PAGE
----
Are bathroom hot air hand dryers a better choice than paper towels?
They can be less expensive and can help to save trees, but a new paper published by University of Connecticut researchers finds they also circulate bacteria. And that bacteria may end up coating your hands right after you’ve washed them.
Microbiologist Peter Setlow is a lead researcher on the study. In his lab at UConn Health, he works with large amounts of non-pathogenic spores, which he discovered had made their way into bathrooms around the building. Here are highlights from a recent conversation he had with Connecticut Public Radio’s Diane Orson.
Connecticut Public Radio sought comment from experts in the air dryer industry, but as yet have not received a response.
On the study...
"We would go into men’s and women’s bathrooms in various places at UConn Health in the basic science research area. We would take agar plates that are used for growing bacteria and put them under the hand dryers --when the hand dryers were on obviously -- and hold them there for one minute or so. Then, we’d put them in an incubator so they could grow overnight."
On what they found...
"We found lots of bacteria. And we found bacteria that were identical as far as we could tell to the bacteria that would come from the spores that we’d been preparing in my laboratory. And we found many other different kinds of bacteria, many of them common skin flora."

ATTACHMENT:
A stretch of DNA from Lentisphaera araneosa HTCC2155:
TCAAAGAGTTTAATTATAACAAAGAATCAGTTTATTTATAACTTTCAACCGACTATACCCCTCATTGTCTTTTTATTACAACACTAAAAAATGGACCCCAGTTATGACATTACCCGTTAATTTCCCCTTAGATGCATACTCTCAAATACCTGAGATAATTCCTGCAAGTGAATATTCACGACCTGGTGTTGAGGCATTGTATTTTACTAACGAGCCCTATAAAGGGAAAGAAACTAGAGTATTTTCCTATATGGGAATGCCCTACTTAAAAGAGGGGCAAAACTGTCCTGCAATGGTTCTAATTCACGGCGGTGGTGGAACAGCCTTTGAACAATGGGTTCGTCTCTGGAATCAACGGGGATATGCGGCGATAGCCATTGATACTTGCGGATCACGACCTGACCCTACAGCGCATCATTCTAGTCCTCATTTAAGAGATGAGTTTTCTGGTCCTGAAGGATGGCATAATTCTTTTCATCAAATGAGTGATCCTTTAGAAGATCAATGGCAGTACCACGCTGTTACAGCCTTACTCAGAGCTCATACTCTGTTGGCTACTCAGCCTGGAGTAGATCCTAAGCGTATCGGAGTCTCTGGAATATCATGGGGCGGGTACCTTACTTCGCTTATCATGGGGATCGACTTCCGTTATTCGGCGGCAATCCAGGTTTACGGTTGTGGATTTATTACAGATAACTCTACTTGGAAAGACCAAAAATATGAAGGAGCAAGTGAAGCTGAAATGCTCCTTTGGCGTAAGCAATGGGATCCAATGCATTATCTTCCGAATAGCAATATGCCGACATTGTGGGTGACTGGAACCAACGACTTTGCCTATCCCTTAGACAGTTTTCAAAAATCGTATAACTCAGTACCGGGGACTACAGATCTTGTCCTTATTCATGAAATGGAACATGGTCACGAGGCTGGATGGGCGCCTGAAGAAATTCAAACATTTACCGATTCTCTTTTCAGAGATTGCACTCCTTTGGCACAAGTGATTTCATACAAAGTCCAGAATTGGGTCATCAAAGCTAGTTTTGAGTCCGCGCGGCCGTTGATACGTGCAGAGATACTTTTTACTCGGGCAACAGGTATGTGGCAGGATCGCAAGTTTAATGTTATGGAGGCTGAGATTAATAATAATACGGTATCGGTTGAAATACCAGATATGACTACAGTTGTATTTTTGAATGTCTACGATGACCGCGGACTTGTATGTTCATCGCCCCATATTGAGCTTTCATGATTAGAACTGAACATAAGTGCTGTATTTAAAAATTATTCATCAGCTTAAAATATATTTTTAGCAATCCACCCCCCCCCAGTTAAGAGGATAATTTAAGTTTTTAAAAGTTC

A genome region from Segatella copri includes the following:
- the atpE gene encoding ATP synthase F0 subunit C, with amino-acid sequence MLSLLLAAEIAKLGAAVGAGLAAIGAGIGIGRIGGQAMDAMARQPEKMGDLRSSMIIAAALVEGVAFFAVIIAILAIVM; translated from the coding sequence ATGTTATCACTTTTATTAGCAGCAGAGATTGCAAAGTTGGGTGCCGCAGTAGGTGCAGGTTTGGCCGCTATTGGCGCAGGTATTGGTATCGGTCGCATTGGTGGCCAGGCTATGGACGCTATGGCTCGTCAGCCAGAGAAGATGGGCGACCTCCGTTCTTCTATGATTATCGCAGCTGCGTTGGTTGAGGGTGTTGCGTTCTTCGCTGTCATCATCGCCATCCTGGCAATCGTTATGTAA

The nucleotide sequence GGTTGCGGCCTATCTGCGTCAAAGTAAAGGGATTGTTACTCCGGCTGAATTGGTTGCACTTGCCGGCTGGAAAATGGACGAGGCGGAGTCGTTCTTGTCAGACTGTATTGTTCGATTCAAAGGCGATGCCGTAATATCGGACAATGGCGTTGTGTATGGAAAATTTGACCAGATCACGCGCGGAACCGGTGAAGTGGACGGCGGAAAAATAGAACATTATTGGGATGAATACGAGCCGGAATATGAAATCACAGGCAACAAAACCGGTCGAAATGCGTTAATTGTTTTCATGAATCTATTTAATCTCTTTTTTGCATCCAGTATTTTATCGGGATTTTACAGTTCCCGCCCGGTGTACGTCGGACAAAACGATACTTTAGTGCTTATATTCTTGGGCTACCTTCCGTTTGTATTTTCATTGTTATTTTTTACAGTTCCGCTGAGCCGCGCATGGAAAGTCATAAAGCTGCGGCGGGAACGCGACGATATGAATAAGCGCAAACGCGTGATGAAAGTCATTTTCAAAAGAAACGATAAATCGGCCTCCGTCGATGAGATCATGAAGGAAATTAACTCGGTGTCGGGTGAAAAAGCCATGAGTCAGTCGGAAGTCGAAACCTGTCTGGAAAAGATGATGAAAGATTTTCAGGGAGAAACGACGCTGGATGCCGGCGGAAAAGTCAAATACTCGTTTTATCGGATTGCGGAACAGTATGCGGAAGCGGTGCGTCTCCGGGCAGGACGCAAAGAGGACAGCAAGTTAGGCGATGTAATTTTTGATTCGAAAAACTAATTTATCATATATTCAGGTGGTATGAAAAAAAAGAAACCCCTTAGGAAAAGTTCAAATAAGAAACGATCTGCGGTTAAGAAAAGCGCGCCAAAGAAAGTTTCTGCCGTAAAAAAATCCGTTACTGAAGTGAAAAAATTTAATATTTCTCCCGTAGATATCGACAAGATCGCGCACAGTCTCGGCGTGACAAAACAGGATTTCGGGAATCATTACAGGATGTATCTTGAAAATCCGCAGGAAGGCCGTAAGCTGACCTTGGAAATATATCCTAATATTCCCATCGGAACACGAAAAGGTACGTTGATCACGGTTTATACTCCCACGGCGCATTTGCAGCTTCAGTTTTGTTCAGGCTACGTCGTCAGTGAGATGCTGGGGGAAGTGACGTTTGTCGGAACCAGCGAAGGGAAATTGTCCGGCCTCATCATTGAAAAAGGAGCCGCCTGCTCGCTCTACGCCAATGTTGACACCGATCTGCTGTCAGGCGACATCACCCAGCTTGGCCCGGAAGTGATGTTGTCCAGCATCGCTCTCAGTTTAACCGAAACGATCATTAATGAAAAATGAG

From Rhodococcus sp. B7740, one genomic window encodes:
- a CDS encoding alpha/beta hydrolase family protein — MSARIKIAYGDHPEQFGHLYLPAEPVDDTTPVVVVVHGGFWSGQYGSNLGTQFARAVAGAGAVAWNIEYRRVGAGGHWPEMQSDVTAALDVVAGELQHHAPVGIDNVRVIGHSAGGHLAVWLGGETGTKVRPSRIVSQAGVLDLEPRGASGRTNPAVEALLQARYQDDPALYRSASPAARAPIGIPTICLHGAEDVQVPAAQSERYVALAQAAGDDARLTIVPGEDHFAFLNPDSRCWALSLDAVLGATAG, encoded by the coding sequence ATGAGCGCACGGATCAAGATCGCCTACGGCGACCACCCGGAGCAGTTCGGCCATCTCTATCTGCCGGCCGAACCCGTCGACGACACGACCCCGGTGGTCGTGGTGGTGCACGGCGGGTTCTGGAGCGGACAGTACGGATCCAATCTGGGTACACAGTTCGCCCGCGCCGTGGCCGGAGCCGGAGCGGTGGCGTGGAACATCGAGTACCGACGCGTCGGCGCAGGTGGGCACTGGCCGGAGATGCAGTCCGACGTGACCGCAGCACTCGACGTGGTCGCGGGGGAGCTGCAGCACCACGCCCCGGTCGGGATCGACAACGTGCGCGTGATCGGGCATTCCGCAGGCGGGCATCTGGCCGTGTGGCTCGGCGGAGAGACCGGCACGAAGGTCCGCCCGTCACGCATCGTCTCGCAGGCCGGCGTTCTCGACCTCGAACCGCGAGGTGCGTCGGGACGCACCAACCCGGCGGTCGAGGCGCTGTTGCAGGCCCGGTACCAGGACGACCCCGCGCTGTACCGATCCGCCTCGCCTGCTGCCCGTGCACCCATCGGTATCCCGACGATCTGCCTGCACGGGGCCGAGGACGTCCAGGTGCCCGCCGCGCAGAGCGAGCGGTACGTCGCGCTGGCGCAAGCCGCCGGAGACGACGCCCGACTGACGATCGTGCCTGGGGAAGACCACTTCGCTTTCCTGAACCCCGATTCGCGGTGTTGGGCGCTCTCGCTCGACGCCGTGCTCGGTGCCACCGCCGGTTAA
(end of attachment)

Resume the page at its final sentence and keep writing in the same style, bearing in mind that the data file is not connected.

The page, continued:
On what should be done...
"All I can say is what I’ve done. I don’t dry my hands on hand dryers anymore, especially if I go into bathrooms in airports or bus stations. I will say that after this paper where we’d surveyed 36 bathrooms in UConn Health in the basic science research areas, paper towel dispensers were put in all of those bathrooms."
Is your concern hygienic or safety, or both?
"A little of both. The safety issue is very, very small. But it is there. I’d like to keep the bacteria that aren’t mine from getting on me. Simple as that."
On paper towels versus hot air hand dryers...
"This is not a simple field to decide what should we do.
"I would presume that paper towels with the attendant environmental costs, cost more probably. Hot air hand dryers are convenient and a little more worry-free. But you have to balance that against the fact that they almost certainly do spray bacterium.
"I think it’s one of these things that you want people to know so they can make an informed decision. It’s complicated."
NOTE: UConn Health is an underwriter on Connecticut Public Radio.